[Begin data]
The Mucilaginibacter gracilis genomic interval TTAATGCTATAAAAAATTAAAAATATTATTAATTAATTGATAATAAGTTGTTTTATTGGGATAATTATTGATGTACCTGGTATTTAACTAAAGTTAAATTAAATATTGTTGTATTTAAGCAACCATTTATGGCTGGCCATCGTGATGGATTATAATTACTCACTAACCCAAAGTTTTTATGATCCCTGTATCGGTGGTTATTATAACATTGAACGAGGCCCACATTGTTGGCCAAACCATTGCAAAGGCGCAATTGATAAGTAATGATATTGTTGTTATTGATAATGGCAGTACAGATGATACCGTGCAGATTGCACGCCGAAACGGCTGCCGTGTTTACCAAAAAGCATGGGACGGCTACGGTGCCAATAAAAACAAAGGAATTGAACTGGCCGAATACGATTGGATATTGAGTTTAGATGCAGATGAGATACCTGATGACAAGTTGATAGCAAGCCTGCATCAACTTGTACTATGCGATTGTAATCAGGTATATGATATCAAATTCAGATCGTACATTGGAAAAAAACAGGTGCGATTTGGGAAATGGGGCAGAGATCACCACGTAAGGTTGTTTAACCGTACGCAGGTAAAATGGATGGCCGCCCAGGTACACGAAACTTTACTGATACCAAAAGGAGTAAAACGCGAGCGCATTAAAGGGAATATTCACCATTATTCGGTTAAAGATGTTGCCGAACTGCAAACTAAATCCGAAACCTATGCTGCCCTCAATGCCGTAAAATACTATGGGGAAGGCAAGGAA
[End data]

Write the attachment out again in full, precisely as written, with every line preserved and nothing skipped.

The Mucilaginibacter gracilis genomic interval TTAATGCTATAAAAAATTAAAAATATTATTAATTAATTGATAATAAGTTGTTTTATTGGGATAATTATTGATGTACCTGGTATTTAACTAAAGTTAAATTAAATATTGTTGTATTTAAGCAACCATTTATGGCTGGCCATCGTGATGGATTATAATTACTCACTAACCCAAAGTTTTTATGATCCCTGTATCGGTGGTTATTATAACATTGAACGAGGCCCACATTGTTGGCCAAACCATTGCAAAGGCGCAATTGATAAGTAATGATATTGTTGTTATTGATAATGGCAGTACAGATGATACCGTGCAGATTGCACGCCGAAACGGCTGCCGTGTTTACCAAAAAGCATGGGACGGCTACGGTGCCAATAAAAACAAAGGAATTGAACTGGCCGAATACGATTGGATATTGAGTTTAGATGCAGATGAGATACCTGATGACAAGTTGATAGCAAGCCTGCATCAACTTGTACTATGCGATTGTAATCAGGTATATGATATCAAATTCAGATCGTACATTGGAAAAAAACAGGTGCGATTTGGGAAATGGGGCAGAGATCACCACGTAAGGTTGTTTAACCGTACGCAGGTAAAATGGATGGCCGCCCAGGTACACGAAACTTTACTGATACCAAAAGGAGTAAAACGCGAGCGCATTAAAGGGAATATTCACCATTATTCGGTTAAAGATGTTGCCGAACTGCAAACTAAATCCGAAACCTATGCTGCCCTCAATGCCGTAAAATACTATGGGGAAGGCAAGGAA